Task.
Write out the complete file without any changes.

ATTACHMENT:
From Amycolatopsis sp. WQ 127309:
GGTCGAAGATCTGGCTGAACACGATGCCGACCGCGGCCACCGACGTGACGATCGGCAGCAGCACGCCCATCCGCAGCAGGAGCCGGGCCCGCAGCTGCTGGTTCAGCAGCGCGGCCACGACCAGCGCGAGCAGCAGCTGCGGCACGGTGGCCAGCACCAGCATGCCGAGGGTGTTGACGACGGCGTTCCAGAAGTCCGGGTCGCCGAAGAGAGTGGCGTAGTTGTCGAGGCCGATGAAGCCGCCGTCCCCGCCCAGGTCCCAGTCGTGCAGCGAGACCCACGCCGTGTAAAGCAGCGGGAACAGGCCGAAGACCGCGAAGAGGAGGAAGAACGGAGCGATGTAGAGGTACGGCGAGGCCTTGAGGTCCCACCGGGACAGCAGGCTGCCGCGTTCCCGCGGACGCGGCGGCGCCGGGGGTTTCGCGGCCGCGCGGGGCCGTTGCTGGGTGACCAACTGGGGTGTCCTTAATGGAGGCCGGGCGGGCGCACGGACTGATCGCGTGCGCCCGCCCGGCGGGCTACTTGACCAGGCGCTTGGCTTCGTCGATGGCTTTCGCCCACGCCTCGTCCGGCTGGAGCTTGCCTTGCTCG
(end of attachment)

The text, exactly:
From Amycolatopsis sp. WQ 127309:
GGTCGAAGATCTGGCTGAACACGATGCCGACCGCGGCCACCGACGTGACGATCGGCAGCAGCACGCCCATCCGCAGCAGGAGCCGGGCCCGCAGCTGCTGGTTCAGCAGCGCGGCCACGACCAGCGCGAGCAGCAGCTGCGGCACGGTGGCCAGCACCAGCATGCCGAGGGTGTTGACGACGGCGTTCCAGAAGTCCGGGTCGCCGAAGAGAGTGGCGTAGTTGTCGAGGCCGATGAAGCCGCCGTCCCCGCCCAGGTCCCAGTCGTGCAGCGAGACCCACGCCGTGTAAAGCAGCGGGAACAGGCCGAAGACCGCGAAGAGGAGGAAGAACGGAGCGATGTAGAGGTACGGCGAGGCCTTGAGGTCCCACCGGGACAGCAGGCTGCCGCGTTCCCGCGGACGCGGCGGCGCCGGGGGTTTCGCGGCCGCGCGGGGCCGTTGCTGGGTGACCAACTGGGGTGTCCTTAATGGAGGCCGGGCGGGCGCACGGACTGATCGCGTGCGCCCGCCCGGCGGGCTACTTGACCAGGCGCTTGGCTTCGTCGATGGCTTTCGCCCACGCCTCGTCCGGCTGGAGCTTGCCTTGCTCG